By Sue Maclennan @SusanMaclennan2
“We want our love back,” ANC Deputy President Cyril Ramophosa told a warm and receptive audience at the Indoor Sports Centre in Joza yesterday. “Like a lover who has done something wrong, we must try to win South Africa back.”
He was definitely on a mission to court his Grahamstown audience.
“Makana must be properly resourced,” he told the 2000-odd supporters who filled the centre to capacity, with outdoor speakers broadcasting proceedings for those who couldn’t squeeze in. The municipality’s financial crisis is openly referred to in Council meetings and documents. Further hitting home on an issue with particular relevance days after Makana declared the municipality’s water situation to be a disaster, he said, “This municipality is having to deal with 200-year-old infrastructure that must be revamped and it must get the funds to do that.”
Again speaking directly to the heart of a town surrounded by farmland, Ramaphosa said rural areas must become economic hubs. He spoke of policies being implemented by Minister of Rural Development and Land Reform Gugile Nkwinti to that end.
“Agriculture must be developed and supported,” Ramaphosa said.
Crucial to creating growth through agriculture, he said, was resolving the land question.
“There must be a solution to bringing the land back to the people. People must get the land back, so that they can work the land, supported by the government.”
Referring to the impact of Rhodes University in Grahamstown, Ramaphosa said he wanted students to succeed.
“We want them to gain the expertise they need so that they help this government to develop South Africa,” he said.
He joked about the presence of Rhodes University Vice Chancellor Dr Sizwe Mabizela on the stage at the Joza event.
“We saw fit to capture him,” Ramaphosa said.
Ramaphosa said the country was entering its second phase of liberation.
“This time around we are embarking on a journey of radical economic transformation for all,” Ramaphosa said. “It is a journey towards inclusive growth.”
The Freedom Charter principle that the people must share the country’s wealth was the basis of this journey, he said.
But while drawing a line in the sand that places him firmly on the side of the revived radical economic transformation rhetoric, Ramaphosa simultaneously slammed the racialisation of current discourse.
Insisting that the party was returning to its non-racial roots, Ramphosa said, “The ANC is not divisive.”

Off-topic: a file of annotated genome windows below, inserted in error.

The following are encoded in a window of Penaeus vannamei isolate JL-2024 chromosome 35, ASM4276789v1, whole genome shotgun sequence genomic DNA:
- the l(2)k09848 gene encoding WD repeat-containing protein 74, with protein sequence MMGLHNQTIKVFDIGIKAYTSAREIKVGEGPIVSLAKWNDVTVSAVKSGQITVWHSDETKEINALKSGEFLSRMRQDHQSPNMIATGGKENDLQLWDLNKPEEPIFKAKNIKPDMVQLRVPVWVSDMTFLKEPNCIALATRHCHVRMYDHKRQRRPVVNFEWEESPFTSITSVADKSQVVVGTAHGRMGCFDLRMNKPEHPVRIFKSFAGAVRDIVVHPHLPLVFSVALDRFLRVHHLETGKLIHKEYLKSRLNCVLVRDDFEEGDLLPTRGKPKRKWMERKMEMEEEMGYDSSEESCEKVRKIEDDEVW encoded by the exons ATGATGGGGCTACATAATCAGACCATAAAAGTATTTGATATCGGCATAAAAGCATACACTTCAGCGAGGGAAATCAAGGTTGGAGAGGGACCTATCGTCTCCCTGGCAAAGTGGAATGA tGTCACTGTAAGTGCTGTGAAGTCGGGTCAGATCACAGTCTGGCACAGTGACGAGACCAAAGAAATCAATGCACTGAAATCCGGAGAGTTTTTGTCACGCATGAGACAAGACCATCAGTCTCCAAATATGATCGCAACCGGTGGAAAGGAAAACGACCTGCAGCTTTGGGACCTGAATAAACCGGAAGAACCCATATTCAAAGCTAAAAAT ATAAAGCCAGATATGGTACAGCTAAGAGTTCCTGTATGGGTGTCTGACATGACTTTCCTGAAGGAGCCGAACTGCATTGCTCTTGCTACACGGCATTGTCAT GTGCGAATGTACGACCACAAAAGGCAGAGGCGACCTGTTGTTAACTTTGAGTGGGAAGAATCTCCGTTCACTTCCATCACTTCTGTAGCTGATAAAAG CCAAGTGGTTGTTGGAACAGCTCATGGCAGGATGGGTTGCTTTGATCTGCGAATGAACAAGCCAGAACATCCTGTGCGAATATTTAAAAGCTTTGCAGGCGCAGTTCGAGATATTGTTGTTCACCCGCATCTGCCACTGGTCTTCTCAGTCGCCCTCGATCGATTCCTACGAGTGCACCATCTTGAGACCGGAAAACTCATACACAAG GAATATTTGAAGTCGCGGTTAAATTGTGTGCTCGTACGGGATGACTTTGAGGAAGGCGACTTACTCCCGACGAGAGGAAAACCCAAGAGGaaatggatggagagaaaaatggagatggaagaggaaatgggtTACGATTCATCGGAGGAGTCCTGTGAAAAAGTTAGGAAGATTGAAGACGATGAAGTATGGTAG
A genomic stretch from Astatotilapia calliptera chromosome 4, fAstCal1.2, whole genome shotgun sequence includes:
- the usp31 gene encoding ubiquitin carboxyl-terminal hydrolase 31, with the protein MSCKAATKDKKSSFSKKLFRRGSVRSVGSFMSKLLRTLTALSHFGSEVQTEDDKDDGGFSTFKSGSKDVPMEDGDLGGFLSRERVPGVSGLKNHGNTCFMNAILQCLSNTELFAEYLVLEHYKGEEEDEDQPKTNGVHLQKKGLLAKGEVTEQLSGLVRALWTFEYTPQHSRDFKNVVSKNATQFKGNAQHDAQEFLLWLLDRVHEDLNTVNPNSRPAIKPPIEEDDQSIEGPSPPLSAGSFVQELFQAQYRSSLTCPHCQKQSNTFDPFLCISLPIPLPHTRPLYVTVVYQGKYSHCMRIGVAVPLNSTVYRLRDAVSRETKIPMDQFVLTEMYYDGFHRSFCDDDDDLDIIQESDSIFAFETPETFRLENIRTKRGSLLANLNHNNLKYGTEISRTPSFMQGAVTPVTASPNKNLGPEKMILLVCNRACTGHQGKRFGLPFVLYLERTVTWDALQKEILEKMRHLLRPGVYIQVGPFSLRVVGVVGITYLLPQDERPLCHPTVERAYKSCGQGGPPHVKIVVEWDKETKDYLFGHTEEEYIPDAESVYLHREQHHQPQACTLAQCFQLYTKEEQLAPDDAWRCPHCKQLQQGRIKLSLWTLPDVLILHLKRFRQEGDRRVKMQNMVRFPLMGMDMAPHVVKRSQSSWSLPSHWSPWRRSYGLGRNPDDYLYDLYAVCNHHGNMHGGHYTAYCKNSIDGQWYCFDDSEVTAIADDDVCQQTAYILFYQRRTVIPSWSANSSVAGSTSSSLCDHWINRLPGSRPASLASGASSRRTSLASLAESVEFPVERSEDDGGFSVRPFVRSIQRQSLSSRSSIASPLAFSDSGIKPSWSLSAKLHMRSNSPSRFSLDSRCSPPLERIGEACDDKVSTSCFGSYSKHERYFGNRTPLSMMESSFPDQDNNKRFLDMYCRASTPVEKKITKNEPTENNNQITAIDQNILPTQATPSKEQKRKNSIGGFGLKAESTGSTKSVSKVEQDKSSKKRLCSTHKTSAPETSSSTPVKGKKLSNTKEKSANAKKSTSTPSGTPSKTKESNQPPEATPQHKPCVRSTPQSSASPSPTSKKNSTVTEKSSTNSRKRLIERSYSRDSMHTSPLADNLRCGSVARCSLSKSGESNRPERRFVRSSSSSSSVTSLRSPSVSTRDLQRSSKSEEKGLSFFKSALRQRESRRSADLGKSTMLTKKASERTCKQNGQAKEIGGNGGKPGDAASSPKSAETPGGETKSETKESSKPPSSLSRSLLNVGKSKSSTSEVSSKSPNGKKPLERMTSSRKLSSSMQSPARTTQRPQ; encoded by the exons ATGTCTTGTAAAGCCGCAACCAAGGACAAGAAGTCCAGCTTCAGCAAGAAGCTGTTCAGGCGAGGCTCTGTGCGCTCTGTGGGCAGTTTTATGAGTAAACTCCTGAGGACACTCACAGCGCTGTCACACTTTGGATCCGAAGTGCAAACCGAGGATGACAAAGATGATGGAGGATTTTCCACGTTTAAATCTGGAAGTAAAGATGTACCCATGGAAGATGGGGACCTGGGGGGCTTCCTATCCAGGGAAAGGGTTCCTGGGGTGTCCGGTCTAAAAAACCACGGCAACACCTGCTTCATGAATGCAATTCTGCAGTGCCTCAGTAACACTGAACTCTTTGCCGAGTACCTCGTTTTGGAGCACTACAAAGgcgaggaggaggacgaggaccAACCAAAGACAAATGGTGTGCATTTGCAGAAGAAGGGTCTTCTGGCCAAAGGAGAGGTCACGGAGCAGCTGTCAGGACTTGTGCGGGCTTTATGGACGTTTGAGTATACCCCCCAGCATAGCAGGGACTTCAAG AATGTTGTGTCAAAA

Slamming factionalism within the party, he said, “The opposition parties are working to form a formidable coalition. The ANC must build a formidable unity.
“We must avoid divisive language, and we must be prepared to debate issues.”
Without naming anyone, he said, “The government must not be against the people. It must not be captured and it must not promote the interests of certain individuals.”
Acknowledging the bruising the party received in last year’s local government elections, Ramaphosa said, “Our past supporters punished us with their vote. For 2019, the ANC must unite so that they support us again to win decisively.
“We want our love back,” he quipped.
“Let us go like a lover who has done something wrong, apologise and ask for our love back,” he said.
The event followed one in Rhodes University’s Barratt Lecture Theatre, aimed at the town’s academics and professionals. While security was tight, with monitored access control, the atmosphere was festive, with many either arriving in bright ANC regalia, or stopping to get equipped at several vendors outside the venue.
While local ANC leadership was adamant that Ramaphosa’s invitation to Grahamstown should not be seen as a stamp of approval by the party’s Sarah Baartman region ahead of the party’s upcoming elective conference, Nehawu, which had a strong presence at both the Joza event and the earlier one at Rhodes, was hiding nothing.
Secretary of the ANC’s Makana Subregion Andile Hoyi said the nature of the local ANC politics was more peaceful than in other parts of the country.
“Here in Makana we can find each other,” Hoyi said. He said there had been no decision yet about leadership.
“When the time is right, our branches will discuss leadership openly,” Hoyi said.
He compared Ramaphosa’s visit to the recent stopover by secretary general Gwede Mantashe.
“His was a similar visit. This is not the first or the last time the [ANC] NEC or PEC engages with the local structures.
“We are supporting Ramaphosa in his role as the ANC’s deputy president. There is no [elective]conference agenda here.”
Ward 13 branch chairperson Mzukiisi Mali insisted the event was no more than a cadres’ forum.
“The ANC branches have not yet opened the debate,” Malli said. “It is premature to discuss who the subregion or region is backing.”
National Education, Health and Allied Workers Union of SA (Nehawu) members were there in their numbers, easy to spot in their red T-shirts. Secretary of the Fort England branch Thanduxolo Plaatjie said in line with the union’s national policy, the local branches were firmly behind a campaign to instate Ramaphosa as the party’s president.
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